Nov 10, 2010

Balochistan is bleeding, but Geneva is sleeping

A Baloch human rights defender deplored that world's No. 1 humanitarian organization I.C.R.C. stayed away from a conference aimed at drawing world attention to the plight of victims of enforced disapperances and their families in Balochistan.


Below is an article published by Pakistan Christian Post:


'Balochistan is bleeding and Geneva is sleeping,' Ahmar Mustikhan, a member of the International Voice for Baloch Missing Persons said Monday . 'That is why we are here today.


'I mean the reason why we chose to hold this conference here in Geneva is that Geneva is the human rights capital of the world and the world appears to have forgotten about the human rights violations in Balochistan,' Mustikhan told the Geneva Conference on Enforced Disappearances in Balochistan at the Warwick Hotel in center of Geneva.


Following is the full text of Mustikhan's speech.


Secondly, the United Nation Working Group on Enforced or Involuntary Disappearances is holding its 30th anniversary in Geneva. This premier body is one of the few in which the Baloch people are putting their faith in.


We have come here because this is the city that gave birth to one of the greatest men in history, Henry Dunant. This is the city where Henry Dunant's vision today stands as the huge building that dispatches angels of mercy all over the world. I have here to ask the International Committee Red Cross. I have come to urge them please bring Balochistan -- the land of the Baloch -- on the agenda of safeguarding the international humanitarian law.


There is a war going on in Balochistan not many people have heard about. That war is a war of liberation. Baloch have an issue: they are not Pakistanis and no amount of extra judicial killings, enforced disappearances or torture is going to change their stance.


A paragraph from a news item may give some understanding of what is going on in Balochistan. The paragraph reads: The victims were shot in the forehead and a bullet passed through the skull besides signs of torture on their faces, hands and other parts of their bodies. Their hands were also tied to the back of their body with ropes. “I have attended several bodies. All of them were killed similarly,” said Dr Baqer Shah from the Bolan Medical College Teaching Hospital.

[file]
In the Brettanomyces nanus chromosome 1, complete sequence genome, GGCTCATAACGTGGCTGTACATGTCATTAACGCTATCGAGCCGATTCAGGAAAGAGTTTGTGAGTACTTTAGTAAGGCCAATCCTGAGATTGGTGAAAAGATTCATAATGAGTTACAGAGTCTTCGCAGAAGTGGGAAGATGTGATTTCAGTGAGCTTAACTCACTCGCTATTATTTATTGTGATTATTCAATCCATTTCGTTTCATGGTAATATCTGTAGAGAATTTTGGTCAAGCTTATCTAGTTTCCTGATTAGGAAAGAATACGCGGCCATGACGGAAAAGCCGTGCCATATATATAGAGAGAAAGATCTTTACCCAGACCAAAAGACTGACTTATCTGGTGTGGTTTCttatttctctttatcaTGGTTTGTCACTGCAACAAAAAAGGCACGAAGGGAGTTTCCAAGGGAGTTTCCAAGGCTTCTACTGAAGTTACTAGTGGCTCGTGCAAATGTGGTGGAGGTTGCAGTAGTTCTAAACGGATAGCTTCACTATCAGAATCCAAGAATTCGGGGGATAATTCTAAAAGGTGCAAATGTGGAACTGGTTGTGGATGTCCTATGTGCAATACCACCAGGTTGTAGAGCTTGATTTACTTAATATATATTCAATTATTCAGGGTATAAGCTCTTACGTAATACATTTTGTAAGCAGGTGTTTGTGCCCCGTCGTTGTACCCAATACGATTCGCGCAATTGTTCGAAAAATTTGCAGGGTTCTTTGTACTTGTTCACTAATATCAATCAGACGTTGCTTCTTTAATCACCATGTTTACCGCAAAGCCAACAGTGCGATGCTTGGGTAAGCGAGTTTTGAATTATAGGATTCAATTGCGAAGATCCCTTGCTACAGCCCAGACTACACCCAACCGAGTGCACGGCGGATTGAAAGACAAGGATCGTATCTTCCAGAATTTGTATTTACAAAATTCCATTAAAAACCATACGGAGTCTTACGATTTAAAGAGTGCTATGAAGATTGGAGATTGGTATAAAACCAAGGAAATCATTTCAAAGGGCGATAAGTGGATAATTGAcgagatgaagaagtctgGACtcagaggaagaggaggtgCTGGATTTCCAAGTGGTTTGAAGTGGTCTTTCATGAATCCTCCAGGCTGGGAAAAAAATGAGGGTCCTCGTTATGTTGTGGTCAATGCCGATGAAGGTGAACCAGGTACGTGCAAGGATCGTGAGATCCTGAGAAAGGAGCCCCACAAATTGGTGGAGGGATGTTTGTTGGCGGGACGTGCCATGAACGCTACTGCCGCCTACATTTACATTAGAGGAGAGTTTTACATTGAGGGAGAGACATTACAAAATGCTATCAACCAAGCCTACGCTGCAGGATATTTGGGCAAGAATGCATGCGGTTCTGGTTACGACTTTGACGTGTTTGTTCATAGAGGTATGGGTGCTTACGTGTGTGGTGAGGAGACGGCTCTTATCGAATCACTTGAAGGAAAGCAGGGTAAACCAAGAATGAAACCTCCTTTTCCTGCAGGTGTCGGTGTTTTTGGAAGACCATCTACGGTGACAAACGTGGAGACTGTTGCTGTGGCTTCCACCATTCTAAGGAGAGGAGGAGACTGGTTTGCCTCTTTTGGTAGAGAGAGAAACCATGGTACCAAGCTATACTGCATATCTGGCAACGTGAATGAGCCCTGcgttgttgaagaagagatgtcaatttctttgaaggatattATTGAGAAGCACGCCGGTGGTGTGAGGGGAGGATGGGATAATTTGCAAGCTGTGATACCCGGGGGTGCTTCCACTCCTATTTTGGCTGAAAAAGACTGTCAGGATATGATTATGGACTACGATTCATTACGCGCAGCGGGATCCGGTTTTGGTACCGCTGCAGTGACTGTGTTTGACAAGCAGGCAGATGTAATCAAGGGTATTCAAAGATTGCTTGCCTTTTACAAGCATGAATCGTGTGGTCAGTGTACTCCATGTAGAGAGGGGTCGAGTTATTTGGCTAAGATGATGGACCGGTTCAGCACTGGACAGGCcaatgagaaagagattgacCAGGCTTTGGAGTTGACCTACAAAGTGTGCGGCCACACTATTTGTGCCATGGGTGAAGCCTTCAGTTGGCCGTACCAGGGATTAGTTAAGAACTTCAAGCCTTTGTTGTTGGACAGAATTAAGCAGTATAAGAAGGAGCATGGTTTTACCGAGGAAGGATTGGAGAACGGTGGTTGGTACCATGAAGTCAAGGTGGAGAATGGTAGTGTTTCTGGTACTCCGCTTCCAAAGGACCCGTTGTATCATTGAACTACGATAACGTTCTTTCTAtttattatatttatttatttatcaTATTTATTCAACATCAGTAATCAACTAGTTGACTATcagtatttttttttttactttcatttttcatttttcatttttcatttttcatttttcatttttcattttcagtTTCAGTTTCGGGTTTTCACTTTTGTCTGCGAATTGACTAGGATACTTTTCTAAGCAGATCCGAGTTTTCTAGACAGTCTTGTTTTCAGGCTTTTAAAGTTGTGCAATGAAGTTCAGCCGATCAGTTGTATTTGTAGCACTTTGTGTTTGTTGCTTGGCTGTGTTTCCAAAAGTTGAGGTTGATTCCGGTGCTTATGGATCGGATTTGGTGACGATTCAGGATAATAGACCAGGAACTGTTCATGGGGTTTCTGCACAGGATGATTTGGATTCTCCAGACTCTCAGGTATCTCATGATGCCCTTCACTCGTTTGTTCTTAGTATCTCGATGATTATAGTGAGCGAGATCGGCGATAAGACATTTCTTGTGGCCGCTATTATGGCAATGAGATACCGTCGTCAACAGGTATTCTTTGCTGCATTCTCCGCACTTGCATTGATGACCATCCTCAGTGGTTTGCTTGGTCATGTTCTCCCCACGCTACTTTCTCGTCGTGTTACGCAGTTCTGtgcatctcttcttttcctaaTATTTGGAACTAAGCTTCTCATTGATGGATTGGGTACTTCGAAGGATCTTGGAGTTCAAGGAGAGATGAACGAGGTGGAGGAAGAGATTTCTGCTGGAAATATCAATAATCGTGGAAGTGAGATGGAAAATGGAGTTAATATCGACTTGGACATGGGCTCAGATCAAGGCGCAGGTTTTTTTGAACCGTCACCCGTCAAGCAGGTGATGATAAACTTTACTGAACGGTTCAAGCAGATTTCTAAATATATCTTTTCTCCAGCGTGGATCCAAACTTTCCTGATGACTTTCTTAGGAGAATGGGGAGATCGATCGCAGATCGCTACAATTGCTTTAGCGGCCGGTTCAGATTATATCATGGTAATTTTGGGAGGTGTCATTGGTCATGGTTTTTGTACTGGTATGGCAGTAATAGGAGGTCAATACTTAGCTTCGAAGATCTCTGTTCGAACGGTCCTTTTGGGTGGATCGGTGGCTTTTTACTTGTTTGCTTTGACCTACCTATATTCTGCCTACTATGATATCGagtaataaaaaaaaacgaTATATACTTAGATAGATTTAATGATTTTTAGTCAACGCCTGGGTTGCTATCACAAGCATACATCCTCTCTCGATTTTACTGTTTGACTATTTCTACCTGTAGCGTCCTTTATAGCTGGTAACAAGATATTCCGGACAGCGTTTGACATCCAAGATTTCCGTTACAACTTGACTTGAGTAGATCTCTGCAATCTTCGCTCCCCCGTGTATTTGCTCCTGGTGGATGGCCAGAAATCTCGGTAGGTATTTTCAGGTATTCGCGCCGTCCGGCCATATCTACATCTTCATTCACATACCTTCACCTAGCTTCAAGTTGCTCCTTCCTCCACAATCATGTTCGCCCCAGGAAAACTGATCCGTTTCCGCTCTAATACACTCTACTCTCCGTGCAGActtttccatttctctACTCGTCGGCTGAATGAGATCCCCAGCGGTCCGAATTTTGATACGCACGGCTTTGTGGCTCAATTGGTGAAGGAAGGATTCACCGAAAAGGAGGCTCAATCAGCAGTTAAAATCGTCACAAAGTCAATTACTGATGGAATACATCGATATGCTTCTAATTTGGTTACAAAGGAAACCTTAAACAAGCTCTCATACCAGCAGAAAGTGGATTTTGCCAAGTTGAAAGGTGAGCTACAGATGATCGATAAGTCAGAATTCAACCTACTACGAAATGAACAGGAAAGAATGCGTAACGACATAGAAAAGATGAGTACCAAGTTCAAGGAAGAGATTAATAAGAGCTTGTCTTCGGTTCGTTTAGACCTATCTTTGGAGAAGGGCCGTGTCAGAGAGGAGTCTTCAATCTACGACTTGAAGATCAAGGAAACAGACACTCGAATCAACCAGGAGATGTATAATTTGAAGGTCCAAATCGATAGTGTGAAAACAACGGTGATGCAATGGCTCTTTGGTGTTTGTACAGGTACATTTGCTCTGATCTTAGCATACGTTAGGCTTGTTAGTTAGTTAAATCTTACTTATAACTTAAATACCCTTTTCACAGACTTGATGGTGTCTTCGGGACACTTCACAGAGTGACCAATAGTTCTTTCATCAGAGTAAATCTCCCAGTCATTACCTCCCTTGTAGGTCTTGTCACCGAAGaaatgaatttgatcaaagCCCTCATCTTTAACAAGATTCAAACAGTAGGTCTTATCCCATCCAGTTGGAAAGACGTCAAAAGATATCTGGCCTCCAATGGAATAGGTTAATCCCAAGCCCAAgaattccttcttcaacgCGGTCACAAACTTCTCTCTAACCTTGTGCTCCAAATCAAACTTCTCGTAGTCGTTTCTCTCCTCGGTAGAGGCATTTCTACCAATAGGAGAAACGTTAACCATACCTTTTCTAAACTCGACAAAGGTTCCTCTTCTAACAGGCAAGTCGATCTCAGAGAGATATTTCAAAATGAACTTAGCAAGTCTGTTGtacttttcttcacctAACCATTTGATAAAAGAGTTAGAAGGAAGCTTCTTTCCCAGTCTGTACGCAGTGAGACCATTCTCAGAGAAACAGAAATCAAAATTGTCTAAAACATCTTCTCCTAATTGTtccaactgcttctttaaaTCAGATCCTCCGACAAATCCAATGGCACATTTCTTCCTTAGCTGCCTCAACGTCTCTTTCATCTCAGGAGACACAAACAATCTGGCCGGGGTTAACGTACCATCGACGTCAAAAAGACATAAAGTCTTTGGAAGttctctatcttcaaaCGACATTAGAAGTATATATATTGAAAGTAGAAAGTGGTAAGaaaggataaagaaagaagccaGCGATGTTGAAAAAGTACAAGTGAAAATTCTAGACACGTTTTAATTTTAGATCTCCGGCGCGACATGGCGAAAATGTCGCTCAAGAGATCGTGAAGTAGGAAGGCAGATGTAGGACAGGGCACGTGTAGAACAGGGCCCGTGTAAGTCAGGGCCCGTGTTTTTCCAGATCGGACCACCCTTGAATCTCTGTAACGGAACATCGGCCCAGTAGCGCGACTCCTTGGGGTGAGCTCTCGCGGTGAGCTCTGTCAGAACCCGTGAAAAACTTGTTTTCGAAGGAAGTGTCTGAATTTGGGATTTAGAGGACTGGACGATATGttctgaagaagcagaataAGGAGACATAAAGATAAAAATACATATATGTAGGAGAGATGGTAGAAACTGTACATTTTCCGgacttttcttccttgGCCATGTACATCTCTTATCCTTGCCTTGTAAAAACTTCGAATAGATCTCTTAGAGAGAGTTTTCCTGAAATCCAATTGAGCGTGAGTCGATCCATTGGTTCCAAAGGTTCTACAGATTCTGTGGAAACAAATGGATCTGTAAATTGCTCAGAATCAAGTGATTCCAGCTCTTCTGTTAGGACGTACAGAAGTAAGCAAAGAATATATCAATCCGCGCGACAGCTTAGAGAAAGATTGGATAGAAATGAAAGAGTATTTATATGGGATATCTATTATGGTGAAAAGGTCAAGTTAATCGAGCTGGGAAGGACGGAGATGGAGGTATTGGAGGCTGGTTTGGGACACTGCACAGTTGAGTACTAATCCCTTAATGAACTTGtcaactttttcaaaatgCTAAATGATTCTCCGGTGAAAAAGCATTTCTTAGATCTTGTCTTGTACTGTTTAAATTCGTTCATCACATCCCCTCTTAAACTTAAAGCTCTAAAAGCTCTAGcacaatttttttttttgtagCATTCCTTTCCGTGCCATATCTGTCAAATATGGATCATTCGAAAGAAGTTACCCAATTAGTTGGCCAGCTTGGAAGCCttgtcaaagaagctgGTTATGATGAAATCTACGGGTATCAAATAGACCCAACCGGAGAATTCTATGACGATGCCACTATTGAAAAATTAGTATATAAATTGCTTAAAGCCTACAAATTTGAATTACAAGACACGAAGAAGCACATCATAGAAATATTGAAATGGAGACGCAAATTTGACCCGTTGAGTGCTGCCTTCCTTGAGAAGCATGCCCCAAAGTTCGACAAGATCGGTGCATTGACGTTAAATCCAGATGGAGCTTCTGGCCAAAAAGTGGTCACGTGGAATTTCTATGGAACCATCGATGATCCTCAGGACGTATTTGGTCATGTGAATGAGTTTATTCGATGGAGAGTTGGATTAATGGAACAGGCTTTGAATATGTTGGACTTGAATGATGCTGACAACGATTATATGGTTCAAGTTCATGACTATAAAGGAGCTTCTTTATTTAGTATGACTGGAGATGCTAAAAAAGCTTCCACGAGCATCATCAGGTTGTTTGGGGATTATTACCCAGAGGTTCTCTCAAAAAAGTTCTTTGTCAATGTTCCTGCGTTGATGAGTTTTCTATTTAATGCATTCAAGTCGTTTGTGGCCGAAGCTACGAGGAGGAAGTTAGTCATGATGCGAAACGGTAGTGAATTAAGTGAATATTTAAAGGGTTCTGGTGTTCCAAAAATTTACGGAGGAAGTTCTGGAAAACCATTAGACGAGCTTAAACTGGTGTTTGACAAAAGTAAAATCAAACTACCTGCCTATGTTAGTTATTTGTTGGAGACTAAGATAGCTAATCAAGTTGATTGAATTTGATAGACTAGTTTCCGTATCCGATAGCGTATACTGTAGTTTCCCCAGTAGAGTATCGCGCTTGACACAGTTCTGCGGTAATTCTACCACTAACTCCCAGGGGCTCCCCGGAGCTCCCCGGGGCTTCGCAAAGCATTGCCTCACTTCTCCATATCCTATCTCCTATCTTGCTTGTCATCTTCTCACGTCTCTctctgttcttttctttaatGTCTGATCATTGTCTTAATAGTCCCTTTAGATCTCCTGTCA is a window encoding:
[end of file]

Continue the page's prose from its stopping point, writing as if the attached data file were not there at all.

Enforced disappearances in Balochistan continue unabated as the situation worsens and the recovery of the number of bullet-riddled bodies in Balochistan is at an all-time high.


I must congratulate Amnesty International's Sam Zarifi for noticing Pakistan's human rights violations in Balochistan in a report published in the last week of October.


The Pakistani government must investigate the torture and killings of more than 40 Baloch leaders and political activists over the past four months, Amnesty International said.


Activists, politicians and student leaders are among those who have been targeted in enforced disappearances, abductions, arbitrary arrests and cases of torture and other ill-treatment.


“The Pakistani government must act immediately to provide justice for the growing list of atrocities in Balochistan,” said Sam Zarifi, Amnesty International’s Asia-Pacific Director.


“Baloch political leaders and activists are clearly being targeted and the government must do much more to end this alarming trend.”


.Among the latest victims of the ongoing violence are Faqir Mohammad Baloch and Zahoor Baloch, whose bodies were discovered in the district of Mastung on 21 October 2010. Faqir Mohammad Baloch, a poet and member of the Voice of Missing Baloch Missing Persons, was abducted on 23 September.